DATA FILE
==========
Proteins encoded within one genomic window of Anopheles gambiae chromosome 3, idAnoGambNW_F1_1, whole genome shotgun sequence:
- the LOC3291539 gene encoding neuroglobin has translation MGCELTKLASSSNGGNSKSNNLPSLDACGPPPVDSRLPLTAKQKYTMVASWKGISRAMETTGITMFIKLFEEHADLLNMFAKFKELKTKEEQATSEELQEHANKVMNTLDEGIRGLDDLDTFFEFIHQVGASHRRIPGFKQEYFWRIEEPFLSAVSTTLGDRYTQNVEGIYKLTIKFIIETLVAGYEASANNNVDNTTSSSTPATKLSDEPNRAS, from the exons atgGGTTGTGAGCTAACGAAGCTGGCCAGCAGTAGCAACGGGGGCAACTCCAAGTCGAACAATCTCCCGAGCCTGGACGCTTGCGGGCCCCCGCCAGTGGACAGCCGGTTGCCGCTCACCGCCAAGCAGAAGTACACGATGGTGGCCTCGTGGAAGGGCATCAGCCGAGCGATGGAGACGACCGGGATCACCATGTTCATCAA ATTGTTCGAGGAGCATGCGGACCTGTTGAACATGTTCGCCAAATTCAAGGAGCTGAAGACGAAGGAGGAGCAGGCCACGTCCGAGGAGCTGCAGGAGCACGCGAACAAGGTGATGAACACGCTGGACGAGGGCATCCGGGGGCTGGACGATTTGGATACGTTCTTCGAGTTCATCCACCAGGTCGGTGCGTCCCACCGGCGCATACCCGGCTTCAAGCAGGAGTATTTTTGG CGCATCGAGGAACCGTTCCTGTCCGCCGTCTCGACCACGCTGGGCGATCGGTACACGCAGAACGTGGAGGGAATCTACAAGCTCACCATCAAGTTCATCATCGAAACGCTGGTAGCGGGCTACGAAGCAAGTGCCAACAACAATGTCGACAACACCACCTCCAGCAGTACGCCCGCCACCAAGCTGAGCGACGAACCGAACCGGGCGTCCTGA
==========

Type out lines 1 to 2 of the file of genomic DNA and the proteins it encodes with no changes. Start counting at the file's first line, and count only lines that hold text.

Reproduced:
Proteins encoded within one genomic window of Anopheles gambiae chromosome 3, idAnoGambNW_F1_1, whole genome shotgun sequence:
- the LOC3291539 gene encoding neuroglobin has translation MGCELTKLASSSNGGNSKSNNLPSLDACGPPPVDSRLPLTAKQKYTMVASWKGISRAMETTGITMFIKLFEEHADLLNMFAKFKELKTKEEQATSEELQEHANKVMNTLDEGIRGLDDLDTFFEFIHQVGASHRRIPGFKQEYFWRIEEPFLSAVSTTLGDRYTQNVEGIYKLTIKFIIETLVAGYEASANNNVDNTTSSSTPATKLSDEPNRAS, from the exons atgGGTTGTGAGCTAACGAAGCTGGCCAGCAGTAGCAACGGGGGCAACTCCAAGTCGAACAATCTCCCGAGCCTGGACGCTTGCGGGCCCCCGCCAGTGGACAGCCGGTTGCCGCTCACCGCCAAGCAGAAGTACACGATGGTGGCCTCGTGGAAGGGCATCAGCCGAGCGATGGAGACGACCGGGATCACCATGTTCATCAA ATTGTTCGAGGAGCATGCGGACCTGTTGAACATGTTCGCCAAATTCAAGGAGCTGAAGACGAAGGAGGAGCAGGCCACGTCCGAGGAGCTGCAGGAGCACGCGAACAAGGTGATGAACACGCTGGACGAGGGCATCCGGGGGCTGGACGATTTGGATACGTTCTTCGAGTTCATCCACCAGGTCGGTGCGTCCCACCGGCGCATACCCGGCTTCAAGCAGGAGTATTTTTGG CGCATCGAGGAACCGTTCCTGTCCGCCGTCTCGACCACGCTGGGCGATCGGTACACGCAGAACGTGGAGGGAATCTACAAGCTCACCATCAAGTTCATCATCGAAACGCTGGTAGCGGGCTACGAAGCAAGTGCCAACAACAATGTCGACAACACCACCTCCAGCAGTACGCCCGCCACCAAGCTGAGCGACGAACCGAACCGGGCGTCCTGA